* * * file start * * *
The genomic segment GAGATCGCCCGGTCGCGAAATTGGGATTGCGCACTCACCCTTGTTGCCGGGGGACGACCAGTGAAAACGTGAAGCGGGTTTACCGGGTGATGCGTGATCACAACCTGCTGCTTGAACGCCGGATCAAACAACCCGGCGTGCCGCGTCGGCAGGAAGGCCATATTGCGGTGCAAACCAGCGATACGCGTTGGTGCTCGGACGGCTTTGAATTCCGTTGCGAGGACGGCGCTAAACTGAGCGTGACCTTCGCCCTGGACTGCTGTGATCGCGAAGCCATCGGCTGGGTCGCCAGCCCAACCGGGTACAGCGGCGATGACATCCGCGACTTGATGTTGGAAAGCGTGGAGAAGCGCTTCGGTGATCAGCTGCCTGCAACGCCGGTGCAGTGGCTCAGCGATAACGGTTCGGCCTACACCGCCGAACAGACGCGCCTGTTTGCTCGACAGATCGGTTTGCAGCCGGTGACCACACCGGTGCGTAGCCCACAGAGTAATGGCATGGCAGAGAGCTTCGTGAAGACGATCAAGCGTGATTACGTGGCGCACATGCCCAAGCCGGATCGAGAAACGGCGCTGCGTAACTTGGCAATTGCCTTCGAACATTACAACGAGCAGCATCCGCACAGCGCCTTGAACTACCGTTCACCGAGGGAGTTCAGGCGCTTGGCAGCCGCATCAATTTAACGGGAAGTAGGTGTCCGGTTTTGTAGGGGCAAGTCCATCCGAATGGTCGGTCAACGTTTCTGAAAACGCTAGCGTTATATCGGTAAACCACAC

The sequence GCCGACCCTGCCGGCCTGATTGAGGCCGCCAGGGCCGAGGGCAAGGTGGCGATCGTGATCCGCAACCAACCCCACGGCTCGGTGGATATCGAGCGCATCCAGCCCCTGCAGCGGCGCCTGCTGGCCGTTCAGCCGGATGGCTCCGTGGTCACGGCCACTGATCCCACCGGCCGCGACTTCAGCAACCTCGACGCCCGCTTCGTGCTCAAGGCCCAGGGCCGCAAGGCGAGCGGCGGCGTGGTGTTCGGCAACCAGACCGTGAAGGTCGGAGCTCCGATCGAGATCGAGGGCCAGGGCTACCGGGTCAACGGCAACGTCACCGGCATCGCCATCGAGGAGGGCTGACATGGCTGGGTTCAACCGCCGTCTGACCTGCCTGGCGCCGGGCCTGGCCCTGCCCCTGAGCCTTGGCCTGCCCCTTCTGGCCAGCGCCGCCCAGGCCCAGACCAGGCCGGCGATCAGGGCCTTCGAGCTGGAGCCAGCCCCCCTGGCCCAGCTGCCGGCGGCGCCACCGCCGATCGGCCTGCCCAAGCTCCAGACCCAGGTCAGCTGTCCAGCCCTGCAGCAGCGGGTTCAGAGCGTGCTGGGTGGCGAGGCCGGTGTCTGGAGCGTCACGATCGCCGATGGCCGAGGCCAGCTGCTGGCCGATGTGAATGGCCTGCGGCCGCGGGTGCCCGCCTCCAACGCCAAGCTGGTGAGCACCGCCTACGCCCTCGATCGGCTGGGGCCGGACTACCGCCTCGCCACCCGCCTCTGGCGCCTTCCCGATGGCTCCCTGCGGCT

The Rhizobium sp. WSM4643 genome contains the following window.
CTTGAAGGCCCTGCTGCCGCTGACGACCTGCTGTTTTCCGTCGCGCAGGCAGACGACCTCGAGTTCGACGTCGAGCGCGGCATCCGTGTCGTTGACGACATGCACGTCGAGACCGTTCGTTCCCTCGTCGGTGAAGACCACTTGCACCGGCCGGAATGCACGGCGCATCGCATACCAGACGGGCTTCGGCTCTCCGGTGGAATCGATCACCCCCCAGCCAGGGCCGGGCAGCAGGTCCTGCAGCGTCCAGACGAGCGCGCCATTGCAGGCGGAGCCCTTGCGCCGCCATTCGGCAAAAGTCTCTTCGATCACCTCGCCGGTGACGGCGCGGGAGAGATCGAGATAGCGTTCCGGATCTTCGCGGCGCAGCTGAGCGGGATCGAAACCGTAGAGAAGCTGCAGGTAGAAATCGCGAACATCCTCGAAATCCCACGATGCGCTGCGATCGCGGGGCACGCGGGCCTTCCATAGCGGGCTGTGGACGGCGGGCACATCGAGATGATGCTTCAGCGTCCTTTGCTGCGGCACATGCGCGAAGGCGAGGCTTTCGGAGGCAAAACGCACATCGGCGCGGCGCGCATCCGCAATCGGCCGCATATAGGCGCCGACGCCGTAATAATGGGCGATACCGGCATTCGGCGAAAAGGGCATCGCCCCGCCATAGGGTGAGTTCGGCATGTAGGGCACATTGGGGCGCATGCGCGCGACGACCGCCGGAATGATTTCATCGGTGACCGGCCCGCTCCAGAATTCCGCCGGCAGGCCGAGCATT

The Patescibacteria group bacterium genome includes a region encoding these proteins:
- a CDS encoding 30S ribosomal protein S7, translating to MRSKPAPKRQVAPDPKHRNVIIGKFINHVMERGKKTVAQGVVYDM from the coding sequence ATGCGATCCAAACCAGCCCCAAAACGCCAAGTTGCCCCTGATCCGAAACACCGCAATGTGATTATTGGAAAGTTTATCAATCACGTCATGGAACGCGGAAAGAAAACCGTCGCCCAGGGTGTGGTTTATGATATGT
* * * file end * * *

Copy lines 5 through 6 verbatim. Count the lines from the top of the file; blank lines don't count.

The Patescibacteria group bacterium genome includes a region encoding these proteins:
- a CDS encoding 30S ribosomal protein S7, translating to MRSKPAPKRQVAPDPKHRNVIIGKFINHVMERGKKTVAQGVVYDM from the coding sequence ATGCGATCCAAACCAGCCCCAAAACGCCAAGTTGCCCCTGATCCGAAACACCGCAATGTGATTATTGGAAAGTTTATCAATCACGTCATGGAACGCGGAAAGAAAACCGTCGCCCAGGGTGTGGTTTATGATATGT